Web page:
On day 4, aka my last day in Stockholm, I was by myself. My friend the architect had to catch a very early flight back to Milano, while mine wasn't departing until 7 p.m. so I had a day alone in the city, although if you ask me, you are never really alone in a city. It's not because of the crowds —Stockholm is one of the least crowded places I've been on Earth— it's because if you feel lonely and you are desperate to talk to another human being, you'll always find someone (usually a bartender who can't run for his life and has to listen to you blabber) to talk to. This isn't true everywhere. It isn't true in woods, deserts, on the ocean, on top of the mountains. I love being alone, don't get me wrong. I'm not a true loner, but I immensely enjoy solitude for long stretches of time. But there's one activity that I love that one can't do if they are alone. And that's people watching.
During the first three days in Stockholm we had focused on many things. The elegance of the buildings, the bright colors of the facades, the statues and the spires and the bricks that make the city unique. The peculiar way the sun never really rises above you, even at noon, which makes the whole day look like it's 4 in the afternoon and makes the snow shine like it does in the movies. Design, architecture and fashion. We had focused on all those things, but I had forgotten to focus on the people —the ones that live there, not the whiny Italians at breakfast or the lunatics standing for hours and hours in line, in the shade, in 15 F degrees to see the Terracotta Army exhibit. Don't get me wrong, I'm sure it's fascinating. But if you are in Stockholm for the weekend, why not experience Stockholm instead of China? Just a thought.
On my last day I was resolved to look at the people, to get a feel of how Swedes go about their life, how they interact with each other (I'm talking about non-verbally here since Swedish is not my forte), how they interact with tourists. When I travel I usually automatically get a feel of how locals do all these things, no matter if I'm in Mexico, Japan or if I'm just in some tiny Italian town I've never been to before. In Stockholm, though, I hadn't. As I was making my way towards downtown, still looking for those elusive Swedish meatballs with lingonberry jam, I realized why I hadn't. It was because unlike, say, Americans or Italians or Spaniards, Swedes are not in your face all the time. Not at all. There's a quiet politeness in their manners that is truly enjoyable. They always smile when they greet you, and they always greet you, but they never ask too many questions or linger on too long when a conversation is over. They are friendly without invading your privacy. They seem genuinely happy, although a little bewildered, to see people visiting their city in the coldest month of the year. Most of all, they seem like happy people. When you walk down the street and look at them, they have a content, often smily expression on their face, even if they are walking alone in the cold wind. They always seem to be thinking of something great they are going to do later on and looking forward to it.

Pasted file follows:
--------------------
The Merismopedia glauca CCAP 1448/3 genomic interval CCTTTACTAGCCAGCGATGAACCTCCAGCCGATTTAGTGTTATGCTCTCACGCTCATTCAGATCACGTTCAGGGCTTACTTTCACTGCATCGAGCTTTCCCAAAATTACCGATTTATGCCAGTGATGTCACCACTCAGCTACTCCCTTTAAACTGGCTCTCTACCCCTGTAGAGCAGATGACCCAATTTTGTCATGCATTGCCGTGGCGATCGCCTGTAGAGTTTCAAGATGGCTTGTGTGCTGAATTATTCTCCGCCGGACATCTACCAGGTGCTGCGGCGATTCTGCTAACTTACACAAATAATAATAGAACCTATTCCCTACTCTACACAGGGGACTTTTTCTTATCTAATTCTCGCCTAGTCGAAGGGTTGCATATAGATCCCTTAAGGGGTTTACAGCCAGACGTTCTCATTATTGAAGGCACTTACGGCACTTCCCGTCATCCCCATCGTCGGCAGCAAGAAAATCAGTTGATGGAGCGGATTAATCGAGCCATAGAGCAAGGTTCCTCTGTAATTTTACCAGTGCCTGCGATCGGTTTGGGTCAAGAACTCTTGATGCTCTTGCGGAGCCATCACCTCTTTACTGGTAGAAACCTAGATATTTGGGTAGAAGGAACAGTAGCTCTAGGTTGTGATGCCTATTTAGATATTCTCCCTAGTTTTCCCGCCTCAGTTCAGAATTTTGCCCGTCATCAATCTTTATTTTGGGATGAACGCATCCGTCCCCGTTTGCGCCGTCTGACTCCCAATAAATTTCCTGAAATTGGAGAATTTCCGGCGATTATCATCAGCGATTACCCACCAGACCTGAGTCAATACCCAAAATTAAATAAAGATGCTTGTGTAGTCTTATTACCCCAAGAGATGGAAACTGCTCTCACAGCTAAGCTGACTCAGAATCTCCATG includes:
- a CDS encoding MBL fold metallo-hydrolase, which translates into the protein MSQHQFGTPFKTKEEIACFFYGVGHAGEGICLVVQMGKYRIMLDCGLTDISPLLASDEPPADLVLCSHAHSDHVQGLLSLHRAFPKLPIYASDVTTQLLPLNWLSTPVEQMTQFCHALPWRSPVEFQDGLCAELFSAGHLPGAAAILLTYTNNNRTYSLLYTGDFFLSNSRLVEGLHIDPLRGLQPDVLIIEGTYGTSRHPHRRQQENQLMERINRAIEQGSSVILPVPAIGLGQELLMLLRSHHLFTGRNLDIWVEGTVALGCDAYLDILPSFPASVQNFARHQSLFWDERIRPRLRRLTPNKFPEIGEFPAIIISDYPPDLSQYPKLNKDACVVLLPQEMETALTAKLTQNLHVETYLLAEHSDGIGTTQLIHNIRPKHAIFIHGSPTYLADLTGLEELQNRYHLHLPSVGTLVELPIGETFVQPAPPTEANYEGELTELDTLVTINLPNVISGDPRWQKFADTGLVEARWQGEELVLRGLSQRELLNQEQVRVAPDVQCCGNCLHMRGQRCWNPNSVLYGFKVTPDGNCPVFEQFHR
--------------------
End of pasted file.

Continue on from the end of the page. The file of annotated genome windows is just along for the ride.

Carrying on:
So that's another thing to be enjoyed when in Sweden: interacting with locals. And, of course, eating Swedish meatballs. You didn't think I was going to give up, right? Oh, no. Before walking to the bus station and going to the airport I stopped at a restaurant that I will define "old school", but keep in mind that that's the understatement of the year. It was called Guldpumpen Restaurang and it served just what I wanted: traditional Swedish meatballs, smothered in a cream sauce, served with mashed potatoes and lingonberry jam. And let me tell you, I'm glad I had the chance to try them before leaving. Again, Ikea's rendition wasn't exactly up to par. Those Guldpumpen meatballs were tender, juicy, and flavorful —black pepper and nutmeg gave a pleasant spiciness to the dish. And the lingonberry jam, sweet but not too sugary, was as perfect with meatballs as I had imagined for the past three days. I walked out of the restaurant so fulfilled and happy that I had to run back in because I had left my purse under the table. As I walked towards the bus station with the sun setting to my left and the moon rising to my right, I realized I was ready to leave Stockholm. But I was also ready to go back there many, many other times.